Have you ever thought of waking during the surgery? It’s terrifying even to think about. Though it’s not common, there is evidence that around 5 percent of people may experience so-called anesthesia awareness at some point on the operating table, though not everyone remembers it.

One such experience was shared by Donna Penner which happened 10 years ago. Donna, who had a minor health issue has been advised surgery by her family friend and to her horror, the anesthesia failed. Rather than lying peacefully, she woke up during the surgery but was unable to convey anything as her body was paralyzed.

A helpless Donna remained frozen on the operating table as the surgeon probed her body, while she experienced indescribable agony. “I thought, ‘This is it, this is how I’m going to die, right here on the table, and my family will never know what my last few hours were like because no one’s even noticing what’s going on.'”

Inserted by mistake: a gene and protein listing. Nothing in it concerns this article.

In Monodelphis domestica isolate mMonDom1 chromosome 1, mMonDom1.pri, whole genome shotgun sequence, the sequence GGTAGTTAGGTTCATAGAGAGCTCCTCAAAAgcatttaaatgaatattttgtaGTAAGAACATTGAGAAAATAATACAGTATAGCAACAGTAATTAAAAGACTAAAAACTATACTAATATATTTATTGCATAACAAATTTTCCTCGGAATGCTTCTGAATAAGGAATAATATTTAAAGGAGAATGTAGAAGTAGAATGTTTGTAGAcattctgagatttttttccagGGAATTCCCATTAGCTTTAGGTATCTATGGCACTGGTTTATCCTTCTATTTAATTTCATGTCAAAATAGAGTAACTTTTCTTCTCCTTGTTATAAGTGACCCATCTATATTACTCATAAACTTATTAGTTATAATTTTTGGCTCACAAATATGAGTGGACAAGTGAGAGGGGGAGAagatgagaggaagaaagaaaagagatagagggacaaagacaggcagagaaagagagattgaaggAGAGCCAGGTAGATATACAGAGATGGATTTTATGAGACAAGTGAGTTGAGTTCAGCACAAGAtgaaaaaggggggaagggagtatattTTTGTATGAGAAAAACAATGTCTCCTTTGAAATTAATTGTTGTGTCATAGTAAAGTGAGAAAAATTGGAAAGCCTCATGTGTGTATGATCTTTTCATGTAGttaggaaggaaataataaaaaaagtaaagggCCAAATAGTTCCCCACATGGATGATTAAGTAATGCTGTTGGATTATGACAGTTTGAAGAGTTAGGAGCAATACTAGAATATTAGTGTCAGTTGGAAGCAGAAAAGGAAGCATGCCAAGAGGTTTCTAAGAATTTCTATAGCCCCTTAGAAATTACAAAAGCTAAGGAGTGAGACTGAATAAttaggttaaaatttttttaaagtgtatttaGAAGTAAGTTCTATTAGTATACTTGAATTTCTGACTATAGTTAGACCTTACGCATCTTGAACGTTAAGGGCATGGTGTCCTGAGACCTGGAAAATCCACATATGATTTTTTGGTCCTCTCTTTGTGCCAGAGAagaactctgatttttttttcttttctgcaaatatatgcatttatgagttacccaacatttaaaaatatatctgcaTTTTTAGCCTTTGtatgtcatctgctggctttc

The nightmarish trauma can resurface with the slightest trigger and still causes her to have “two or three nightmares each night”. Having been put on medical leave from her job, she has lost her independence. She suspects that she will never fully escape the effects of that day more than a decade ago. “It’s a life sentence.”

Living through such an event can be traumatic and painful for anyone. So what can be done to prevent it?

In the coming years, researchers may be able to identify a more reliable signature of consciousness, so that an anesthetist could monitor a patient’s level of awareness throughout an operation and adjust the doses according to what they see.

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